A good percentage of the population are level headed, safe characters. They are the ones that follow the advice of their elders, finish school, study in a field with good job prospects and put away a little of their income. When warned about the dangers of speeding in cars, excessive alcohol consumption and drug use they heed the warnings and exercise caution. Rules are common sense and apply to them.
And then there’s the rest of us.
My friend Tony is one of “the rest of us.” He studied for his pilot licence when he was 31. During his training the instructor was clear “ see those white fluffy clouds stay away from them, you wont be able to see and will lose all sense of direction.” On obtaining his licence he was flying solo and came across a white fluffy cloud, the first thought “don’t go near white clouds” was quickly overruled with “what would he know?” He entered the cloud and immediately heard the engines’ tone change as it hit the density of the air inside, the visibility was zero and he couldn’t determine if he was going up or down. Until then Tony had been a fan of the principles of prayer but had always omitted the G word. As the engine started to stall a prayer was bellowed out, clearly addressed to his maker. He survived to tell the tale and the big G remains with him to this day.
My initiation into the clan started a little earlier. When I was 5 my Mum left the room to help my brother on the toilet, her parting words were “don’t touch that iron it’s hot.” Like a moth to a flame I walked straight up to the iron and placed my flat palm on to the scolding plate, resulting in stuck skin and weeks of painful blisters. Now you would think that given such an early experience one would have no need to tempt fate..
Don’t hit your brother with a pool cue
Don’t let the neighbours’ bird out of it’s cage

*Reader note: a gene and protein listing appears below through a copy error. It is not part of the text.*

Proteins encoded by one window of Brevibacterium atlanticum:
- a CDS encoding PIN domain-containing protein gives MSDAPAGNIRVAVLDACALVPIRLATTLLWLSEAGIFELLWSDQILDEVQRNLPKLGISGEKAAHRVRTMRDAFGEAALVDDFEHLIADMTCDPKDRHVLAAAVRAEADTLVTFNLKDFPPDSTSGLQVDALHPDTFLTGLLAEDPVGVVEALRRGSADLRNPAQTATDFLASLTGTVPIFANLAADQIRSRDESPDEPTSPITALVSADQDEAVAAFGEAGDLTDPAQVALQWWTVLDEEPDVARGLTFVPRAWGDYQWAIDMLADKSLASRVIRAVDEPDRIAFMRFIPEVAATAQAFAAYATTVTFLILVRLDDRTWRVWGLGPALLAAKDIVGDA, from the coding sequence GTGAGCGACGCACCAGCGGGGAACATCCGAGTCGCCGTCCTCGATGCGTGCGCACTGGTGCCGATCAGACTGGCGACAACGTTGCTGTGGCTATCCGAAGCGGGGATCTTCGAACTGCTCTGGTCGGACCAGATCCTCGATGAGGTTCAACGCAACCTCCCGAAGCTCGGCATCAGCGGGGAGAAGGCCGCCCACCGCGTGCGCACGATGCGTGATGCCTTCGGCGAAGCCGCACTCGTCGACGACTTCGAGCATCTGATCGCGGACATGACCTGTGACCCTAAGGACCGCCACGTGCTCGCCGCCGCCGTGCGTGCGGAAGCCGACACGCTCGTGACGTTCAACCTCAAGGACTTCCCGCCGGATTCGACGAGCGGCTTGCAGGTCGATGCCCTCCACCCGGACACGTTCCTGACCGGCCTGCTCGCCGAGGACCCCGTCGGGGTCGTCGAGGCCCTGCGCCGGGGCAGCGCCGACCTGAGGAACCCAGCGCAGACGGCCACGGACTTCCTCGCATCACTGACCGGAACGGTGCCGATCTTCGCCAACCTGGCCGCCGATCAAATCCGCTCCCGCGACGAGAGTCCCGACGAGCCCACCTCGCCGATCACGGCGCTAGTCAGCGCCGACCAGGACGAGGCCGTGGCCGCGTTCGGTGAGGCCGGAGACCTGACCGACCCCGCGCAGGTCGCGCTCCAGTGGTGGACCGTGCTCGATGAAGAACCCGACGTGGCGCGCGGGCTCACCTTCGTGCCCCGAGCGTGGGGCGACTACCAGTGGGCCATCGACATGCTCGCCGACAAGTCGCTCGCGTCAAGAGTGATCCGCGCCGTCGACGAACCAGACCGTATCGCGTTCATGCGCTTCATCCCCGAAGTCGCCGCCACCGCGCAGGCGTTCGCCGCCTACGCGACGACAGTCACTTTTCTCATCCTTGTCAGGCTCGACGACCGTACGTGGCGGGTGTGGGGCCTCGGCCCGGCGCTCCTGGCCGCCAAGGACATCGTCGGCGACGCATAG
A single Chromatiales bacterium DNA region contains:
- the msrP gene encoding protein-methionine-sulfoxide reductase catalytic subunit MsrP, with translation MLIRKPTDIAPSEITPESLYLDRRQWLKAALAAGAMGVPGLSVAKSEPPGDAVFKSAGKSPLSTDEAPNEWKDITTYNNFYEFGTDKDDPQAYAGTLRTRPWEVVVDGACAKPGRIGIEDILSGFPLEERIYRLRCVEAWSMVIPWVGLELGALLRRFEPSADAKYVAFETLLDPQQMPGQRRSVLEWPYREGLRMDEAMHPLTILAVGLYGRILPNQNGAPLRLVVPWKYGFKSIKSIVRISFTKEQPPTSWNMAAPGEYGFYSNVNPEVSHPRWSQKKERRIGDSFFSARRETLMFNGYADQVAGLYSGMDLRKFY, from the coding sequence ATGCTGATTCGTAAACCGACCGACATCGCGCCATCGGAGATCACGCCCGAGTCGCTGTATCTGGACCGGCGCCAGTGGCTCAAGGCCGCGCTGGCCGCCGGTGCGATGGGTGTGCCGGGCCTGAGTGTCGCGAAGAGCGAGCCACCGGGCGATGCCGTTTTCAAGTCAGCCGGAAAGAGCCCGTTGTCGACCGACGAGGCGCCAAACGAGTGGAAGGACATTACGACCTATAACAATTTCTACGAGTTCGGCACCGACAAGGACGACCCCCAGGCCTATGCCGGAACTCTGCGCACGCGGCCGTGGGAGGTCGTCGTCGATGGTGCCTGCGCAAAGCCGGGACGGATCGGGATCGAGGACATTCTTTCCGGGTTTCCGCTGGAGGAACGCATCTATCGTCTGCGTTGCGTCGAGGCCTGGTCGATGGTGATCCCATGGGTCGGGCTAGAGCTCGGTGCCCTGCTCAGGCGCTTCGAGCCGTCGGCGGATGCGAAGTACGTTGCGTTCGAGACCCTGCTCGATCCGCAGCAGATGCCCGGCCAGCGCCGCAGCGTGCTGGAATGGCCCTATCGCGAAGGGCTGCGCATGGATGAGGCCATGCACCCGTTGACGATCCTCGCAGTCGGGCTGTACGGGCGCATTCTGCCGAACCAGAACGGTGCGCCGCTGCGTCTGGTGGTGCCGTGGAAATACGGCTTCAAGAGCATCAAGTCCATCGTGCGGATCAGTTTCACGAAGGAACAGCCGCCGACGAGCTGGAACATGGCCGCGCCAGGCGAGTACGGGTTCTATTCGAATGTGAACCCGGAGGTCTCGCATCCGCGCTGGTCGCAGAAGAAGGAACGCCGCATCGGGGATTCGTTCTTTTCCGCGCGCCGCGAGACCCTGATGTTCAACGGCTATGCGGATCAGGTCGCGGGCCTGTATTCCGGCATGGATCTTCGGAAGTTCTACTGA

Don’t lie to your parents
Don’t leave school at 14
Don’t drive without a licence
Don’t drive drunk
Don’t ring people drunk
Don’t smoke / inhale any substance that is not oxygen
Don’t have unprotected sex (teenagers are fertile little things)
Don’t try and sleep with your girlfriend’s boyfriend (protected or not)
Don’t try and meet your life partner in a front bar
Don’t move in with violent men
Don’t leave a womens’ shelter with an instant replacement
Don’t ring people drunk
Seriously.. stop ringing people drunk
That’s all before I was 20 and just the ones I’m prepared to go public with.
About half way through the next decade and somewhere down the road of “have you had enough yet?” I came across a book about meditation with a grinning Tibetan Lama on the cover. I was impressed with the explanation of the mind but some of the results that could be attained by training it seemed a little far fetched.
While concluding it’s all very well for a monk from Tibet I read the closing paragraph, “Don’t believe everything you read or hear even if it comes from a highly respected teacher or long established tradition and that includes this manuscript. Thoroughly examine all teachings with your own experience, then if you find them to be true you still won’t need to believe, you will know.”
Finally my kinda guy. It was then I realised I can put the same inquisitive energy into positive pursuits as I had into destructive ones. I began to practice mindfulness meditation with the same vigour I had pursued self defeating behaviours. Starting with a 30 day commitment my inner skeptic powered me on “lets just do it for a month properly and see what happens.” When the month finished the experiment was going so well I decided to check out a few other techniques and hey while I’m at it I might as well get me a Yoga mat and go and see what that lot are up to.
Im not suggesting it was all instant peace and transformation it was more that I got to see my own craziness and a fierce resistance to stuff that was good for me but it was my stuff, I put it there and now I could do something about its’ removal. So if you are one of “the rest of us” all I can say to you is
© all images and text carole migalka